STPP hosts a conversation with Michelle Brechtelsbauer (MPP '16 and STPP '16). Michelle is Director of Stakeholder Relations at the Energy Impact Center, a DC-based think tank working to spur a nuclear energy revolution to combat climate change.
Lindsay Smith, Andrea Quinlan, Cristina Mejia Visperas, and Melissa Burch will comprise the first panel of the Behind Walls, Beyond Discipline: Science, Technology, and the Carceral State webinar series.
Priti Krishtel is a 15-year veteran of the global access to medicines movement. In 2006, she co-founded I-MAK, a nonprofit that works to combat the rising cost of prescription drugs by re-imagining the patent system so that people can get the lifesaving medicine they need.
Christopher Calabrese, Vice President for Policy at the Center for Democracy & Technology will discuss the pros and cons of facial recognition technology, how it is changing many aspects of our lives, and how policymakers should address it.
In recent years, “period poverty” has come to be seen as an important development issue, with sanitary pads becoming the main solution. Rather than the result of systematic and unbiased evidence gathering, however, Parthasarathy argues that this problem and solution are the result of the new credibility regimes that underlie development governance today.
In this talk, Professor Warigia Bowman examines the policymaking and implementation processes for information and communication technologies (“ICT”) in Kenya, Tanzania, Uganda and Rwanda from 1990 to 2015.
Has science and technology policymaking changed during the Trump Administration? How? What do the US politics of science and technology look like in 2018? Join us for a lively panel discussion featuring University of Michigan graduates working in science and technology policy in Washington, D.C.
Woodrow Wilson International Center for Scholars - Main Auditorium
Join us on June 23 from 4-6 p.m. for a discussion on the role of the patent system in governing emerging technologies, on the launch of Shobita Parthasarathy's Patent Politics: Life Forms, Markets, and the Public Interest in the United States and Europe (University of Chicago Press, 2017).
The STPP-affiliated student group, InSPIRE, is hosting a movie night of Ex Machina next Thursday, February 16th at 6pm in 1230 Weill Hall. Dinner will be provided. Please plan to attend the screening and discussion of this independent science fiction psychological thriller film!
Katie Reeves is the Engagement and Communications Lead for the US Global Change Research Program's National Coordination Office. She is in charge of developing a strategy for the program's engagement with both Federal partners and non-Federal stakeholder communities (e.g., academia, practitioners, professional organizations, community leaders, interested public). She is also the liaison to the Social Sciences Coordinating Committee, working to better integrate social sciences into Federal global change research. Finally, she oversees more traditional communications work including maintaining a web presence and product development/roll-out. She holds a BA, MPP, and STPP certificate from the University of Michigan.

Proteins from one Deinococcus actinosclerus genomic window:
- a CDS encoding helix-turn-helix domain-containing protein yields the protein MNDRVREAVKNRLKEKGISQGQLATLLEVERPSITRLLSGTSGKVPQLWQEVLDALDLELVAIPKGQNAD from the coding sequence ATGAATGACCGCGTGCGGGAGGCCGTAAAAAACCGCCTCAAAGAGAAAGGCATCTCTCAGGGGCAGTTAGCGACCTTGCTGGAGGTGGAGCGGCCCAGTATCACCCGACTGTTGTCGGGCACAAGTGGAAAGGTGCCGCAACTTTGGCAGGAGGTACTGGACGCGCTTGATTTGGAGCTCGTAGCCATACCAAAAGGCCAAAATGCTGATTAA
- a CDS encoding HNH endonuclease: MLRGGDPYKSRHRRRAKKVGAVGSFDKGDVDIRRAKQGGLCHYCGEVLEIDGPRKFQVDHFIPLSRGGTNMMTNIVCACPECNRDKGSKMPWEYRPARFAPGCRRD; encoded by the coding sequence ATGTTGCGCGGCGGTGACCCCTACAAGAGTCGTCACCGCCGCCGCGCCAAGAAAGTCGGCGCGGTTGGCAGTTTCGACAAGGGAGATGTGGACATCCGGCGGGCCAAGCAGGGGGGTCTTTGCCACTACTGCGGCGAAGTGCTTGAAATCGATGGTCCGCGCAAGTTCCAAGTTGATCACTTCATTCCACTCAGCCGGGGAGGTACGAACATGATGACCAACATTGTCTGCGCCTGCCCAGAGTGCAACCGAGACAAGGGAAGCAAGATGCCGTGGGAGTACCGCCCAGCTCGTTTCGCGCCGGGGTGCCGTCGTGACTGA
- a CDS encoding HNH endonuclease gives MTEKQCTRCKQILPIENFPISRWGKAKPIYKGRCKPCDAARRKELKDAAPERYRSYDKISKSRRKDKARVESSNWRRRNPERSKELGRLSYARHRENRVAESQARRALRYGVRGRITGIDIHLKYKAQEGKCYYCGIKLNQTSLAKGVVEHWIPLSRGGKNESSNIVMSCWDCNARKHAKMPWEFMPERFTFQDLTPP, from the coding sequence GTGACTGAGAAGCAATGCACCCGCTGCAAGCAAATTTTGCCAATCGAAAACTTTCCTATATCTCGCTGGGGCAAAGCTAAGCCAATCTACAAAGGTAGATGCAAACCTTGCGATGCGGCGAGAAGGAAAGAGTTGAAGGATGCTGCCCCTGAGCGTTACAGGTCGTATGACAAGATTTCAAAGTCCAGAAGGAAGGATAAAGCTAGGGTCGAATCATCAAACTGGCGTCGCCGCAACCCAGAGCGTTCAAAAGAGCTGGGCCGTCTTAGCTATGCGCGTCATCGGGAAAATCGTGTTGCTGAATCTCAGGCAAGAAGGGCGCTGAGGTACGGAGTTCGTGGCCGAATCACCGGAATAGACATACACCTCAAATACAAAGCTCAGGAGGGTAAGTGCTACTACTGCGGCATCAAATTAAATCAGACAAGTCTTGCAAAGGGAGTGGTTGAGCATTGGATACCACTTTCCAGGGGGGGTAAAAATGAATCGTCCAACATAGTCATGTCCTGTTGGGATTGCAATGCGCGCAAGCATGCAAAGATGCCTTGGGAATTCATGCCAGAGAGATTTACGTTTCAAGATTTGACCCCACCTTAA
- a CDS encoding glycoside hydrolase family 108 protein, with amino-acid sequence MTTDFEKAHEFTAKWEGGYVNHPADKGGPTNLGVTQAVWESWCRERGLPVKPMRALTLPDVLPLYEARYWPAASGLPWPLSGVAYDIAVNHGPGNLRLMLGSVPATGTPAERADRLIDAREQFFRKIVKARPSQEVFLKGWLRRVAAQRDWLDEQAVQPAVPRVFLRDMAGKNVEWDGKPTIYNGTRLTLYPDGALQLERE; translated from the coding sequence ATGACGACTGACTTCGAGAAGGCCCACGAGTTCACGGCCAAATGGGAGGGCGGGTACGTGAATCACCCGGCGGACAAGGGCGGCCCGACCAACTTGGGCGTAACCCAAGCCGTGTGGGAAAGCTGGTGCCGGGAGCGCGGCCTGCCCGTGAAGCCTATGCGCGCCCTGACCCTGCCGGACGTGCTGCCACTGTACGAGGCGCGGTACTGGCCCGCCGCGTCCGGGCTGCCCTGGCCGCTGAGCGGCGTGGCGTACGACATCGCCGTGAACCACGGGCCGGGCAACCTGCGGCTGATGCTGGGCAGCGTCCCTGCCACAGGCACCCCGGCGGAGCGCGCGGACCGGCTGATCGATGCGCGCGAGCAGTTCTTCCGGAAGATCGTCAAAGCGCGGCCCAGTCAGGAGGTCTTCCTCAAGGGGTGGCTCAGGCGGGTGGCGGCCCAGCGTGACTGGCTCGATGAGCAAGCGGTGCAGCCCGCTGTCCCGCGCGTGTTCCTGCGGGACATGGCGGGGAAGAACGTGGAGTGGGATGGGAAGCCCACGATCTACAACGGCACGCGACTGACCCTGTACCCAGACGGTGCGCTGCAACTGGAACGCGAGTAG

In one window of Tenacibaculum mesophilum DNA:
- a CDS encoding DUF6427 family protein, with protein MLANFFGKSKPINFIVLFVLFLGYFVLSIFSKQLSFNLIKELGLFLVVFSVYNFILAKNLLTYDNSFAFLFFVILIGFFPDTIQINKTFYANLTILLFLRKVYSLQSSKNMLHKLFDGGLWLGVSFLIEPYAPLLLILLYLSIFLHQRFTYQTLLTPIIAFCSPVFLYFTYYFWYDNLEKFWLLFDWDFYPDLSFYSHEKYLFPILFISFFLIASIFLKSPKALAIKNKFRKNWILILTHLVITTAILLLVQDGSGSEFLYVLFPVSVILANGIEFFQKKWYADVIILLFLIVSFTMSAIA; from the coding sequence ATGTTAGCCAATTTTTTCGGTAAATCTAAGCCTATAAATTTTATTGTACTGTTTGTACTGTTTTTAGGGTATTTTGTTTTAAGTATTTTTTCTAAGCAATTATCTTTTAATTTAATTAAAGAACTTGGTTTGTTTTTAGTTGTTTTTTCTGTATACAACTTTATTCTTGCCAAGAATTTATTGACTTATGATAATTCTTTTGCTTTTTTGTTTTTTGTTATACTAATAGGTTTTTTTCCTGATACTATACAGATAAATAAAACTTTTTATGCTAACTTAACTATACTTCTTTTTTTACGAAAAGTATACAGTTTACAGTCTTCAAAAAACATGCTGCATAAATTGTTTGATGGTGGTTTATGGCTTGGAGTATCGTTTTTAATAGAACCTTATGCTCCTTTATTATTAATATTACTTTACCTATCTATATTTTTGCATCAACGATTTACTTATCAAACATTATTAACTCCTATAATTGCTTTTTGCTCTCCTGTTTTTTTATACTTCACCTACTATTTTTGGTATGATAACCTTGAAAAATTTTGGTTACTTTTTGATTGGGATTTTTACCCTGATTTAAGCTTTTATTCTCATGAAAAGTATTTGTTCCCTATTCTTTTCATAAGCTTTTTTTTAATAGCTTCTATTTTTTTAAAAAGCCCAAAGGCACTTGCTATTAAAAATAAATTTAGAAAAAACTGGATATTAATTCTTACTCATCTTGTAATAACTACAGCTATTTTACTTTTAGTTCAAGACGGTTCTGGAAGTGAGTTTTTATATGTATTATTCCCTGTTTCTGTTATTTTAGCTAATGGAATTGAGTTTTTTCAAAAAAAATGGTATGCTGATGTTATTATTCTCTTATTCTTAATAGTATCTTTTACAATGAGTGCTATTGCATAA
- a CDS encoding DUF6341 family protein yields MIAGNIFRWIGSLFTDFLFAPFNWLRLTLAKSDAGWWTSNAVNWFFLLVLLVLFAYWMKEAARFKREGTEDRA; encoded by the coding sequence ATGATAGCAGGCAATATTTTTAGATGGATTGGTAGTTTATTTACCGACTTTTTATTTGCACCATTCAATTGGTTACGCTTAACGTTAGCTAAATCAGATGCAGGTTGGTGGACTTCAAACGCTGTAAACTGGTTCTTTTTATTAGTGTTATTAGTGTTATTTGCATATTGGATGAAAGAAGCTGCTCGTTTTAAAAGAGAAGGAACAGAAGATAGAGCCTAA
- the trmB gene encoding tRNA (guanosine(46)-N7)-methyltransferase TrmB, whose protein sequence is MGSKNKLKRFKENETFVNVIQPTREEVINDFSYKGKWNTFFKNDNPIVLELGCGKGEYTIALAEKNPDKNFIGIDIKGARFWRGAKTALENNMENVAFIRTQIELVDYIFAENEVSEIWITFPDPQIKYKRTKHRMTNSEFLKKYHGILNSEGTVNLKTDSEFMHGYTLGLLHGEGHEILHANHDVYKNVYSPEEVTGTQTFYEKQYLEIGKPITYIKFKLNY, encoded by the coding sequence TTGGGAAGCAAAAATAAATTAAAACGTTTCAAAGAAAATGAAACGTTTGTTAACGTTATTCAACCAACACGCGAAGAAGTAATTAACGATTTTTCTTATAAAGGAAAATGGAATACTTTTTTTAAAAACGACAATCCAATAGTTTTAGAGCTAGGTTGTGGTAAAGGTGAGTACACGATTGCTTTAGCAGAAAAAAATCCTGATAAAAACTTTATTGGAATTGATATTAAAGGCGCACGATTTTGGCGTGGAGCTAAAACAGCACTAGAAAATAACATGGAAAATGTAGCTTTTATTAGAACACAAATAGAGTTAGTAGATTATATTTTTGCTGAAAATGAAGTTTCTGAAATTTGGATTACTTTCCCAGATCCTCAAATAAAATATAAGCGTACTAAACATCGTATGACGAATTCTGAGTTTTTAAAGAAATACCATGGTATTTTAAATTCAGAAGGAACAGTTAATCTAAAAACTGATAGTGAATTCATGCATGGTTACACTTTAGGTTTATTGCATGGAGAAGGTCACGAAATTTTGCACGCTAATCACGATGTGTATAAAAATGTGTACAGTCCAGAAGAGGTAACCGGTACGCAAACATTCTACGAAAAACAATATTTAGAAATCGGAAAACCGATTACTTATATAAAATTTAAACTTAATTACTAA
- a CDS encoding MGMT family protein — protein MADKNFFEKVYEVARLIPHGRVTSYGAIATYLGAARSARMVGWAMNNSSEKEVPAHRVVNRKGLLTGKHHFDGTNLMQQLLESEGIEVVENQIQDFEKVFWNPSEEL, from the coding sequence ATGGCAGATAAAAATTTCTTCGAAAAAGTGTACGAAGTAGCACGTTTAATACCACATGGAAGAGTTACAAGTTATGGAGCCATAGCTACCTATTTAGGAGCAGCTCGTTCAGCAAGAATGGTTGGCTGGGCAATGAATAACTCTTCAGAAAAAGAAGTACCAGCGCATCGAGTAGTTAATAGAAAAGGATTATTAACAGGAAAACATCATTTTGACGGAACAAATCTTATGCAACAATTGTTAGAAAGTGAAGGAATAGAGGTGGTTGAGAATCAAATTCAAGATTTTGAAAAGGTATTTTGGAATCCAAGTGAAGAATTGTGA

Nathan Boll is the Space Policy Research Assistant in the Division of Resources, Science and Industry (RSI) of the Congressional Research Service at the Library of Congress. He is also the Graduate Fellow in International Science and Technology Policy at the Space Policy Institute. Previously, Nathan served as a Mirzayan Science and Technology Policy Fellow at the National Academies, working on the Space Studies Board. He received a MS in Atmospheric, Oceanic and Space Sciences and a certificate in Science, Technology and Public Policy from the University of Michigan, and is currently working on a MS in International Science and Technology Policy at the George Washington University.
During the past two decades environmental issues and especially climate change have become very divisive issues in U.S. politics, both among political elites and lay persons. This presentation will track these developments with longitudinal data, paying special attention to trends in partisan polarization over climate change using Gallup Poll data from 1997 to 2016.
In the face of mounting evidence of the dire consequences of climate change, researchers and policymakers are giving serious thought to responses that once seemed the stuff of science fiction: geoengineering, carbon dioxide removal, and adaptation.
In recognition of Earth Day, please join us for a very special lecture about what it takes to pass historic air quality legislation. Margo Oge served at the U.S. Environmental Protection Agency for 32 years, the last 18 of which she directed the Office of Transportation Air Quality. Ms. Oge led the Obama Administration’s landmark 2012 Clean Air Act deal with automakers, the nation’s first action targeting greenhouse gases. This regulation will double the fuel efficiency of automakers’ fleets to 54.5 mpg and cut greenhouse gas emissions in half by 2025.